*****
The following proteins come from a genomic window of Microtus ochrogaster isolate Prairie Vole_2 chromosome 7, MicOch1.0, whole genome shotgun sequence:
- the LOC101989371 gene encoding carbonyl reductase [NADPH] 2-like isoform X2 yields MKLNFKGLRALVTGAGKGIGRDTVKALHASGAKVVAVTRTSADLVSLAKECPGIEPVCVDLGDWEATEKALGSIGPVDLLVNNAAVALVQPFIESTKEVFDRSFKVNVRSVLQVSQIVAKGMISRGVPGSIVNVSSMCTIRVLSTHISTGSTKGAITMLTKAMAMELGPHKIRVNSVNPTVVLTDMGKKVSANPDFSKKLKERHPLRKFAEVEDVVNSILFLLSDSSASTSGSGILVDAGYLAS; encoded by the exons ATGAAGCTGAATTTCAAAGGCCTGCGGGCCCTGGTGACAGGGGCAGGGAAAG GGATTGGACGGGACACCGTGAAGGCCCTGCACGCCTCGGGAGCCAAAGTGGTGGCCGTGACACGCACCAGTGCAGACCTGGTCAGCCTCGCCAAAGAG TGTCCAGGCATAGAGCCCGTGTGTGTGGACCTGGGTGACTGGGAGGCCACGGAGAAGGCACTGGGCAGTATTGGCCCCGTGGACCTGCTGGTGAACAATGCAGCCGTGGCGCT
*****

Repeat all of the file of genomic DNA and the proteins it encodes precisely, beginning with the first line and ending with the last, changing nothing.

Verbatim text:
The following proteins come from a genomic window of Microtus ochrogaster isolate Prairie Vole_2 chromosome 7, MicOch1.0, whole genome shotgun sequence:
- the LOC101989371 gene encoding carbonyl reductase [NADPH] 2-like isoform X2 yields MKLNFKGLRALVTGAGKGIGRDTVKALHASGAKVVAVTRTSADLVSLAKECPGIEPVCVDLGDWEATEKALGSIGPVDLLVNNAAVALVQPFIESTKEVFDRSFKVNVRSVLQVSQIVAKGMISRGVPGSIVNVSSMCTIRVLSTHISTGSTKGAITMLTKAMAMELGPHKIRVNSVNPTVVLTDMGKKVSANPDFSKKLKERHPLRKFAEVEDVVNSILFLLSDSSASTSGSGILVDAGYLAS; encoded by the exons ATGAAGCTGAATTTCAAAGGCCTGCGGGCCCTGGTGACAGGGGCAGGGAAAG GGATTGGACGGGACACCGTGAAGGCCCTGCACGCCTCGGGAGCCAAAGTGGTGGCCGTGACACGCACCAGTGCAGACCTGGTCAGCCTCGCCAAAGAG TGTCCAGGCATAGAGCCCGTGTGTGTGGACCTGGGTGACTGGGAGGCCACGGAGAAGGCACTGGGCAGTATTGGCCCCGTGGACCTGCTGGTGAACAATGCAGCCGTGGCGCT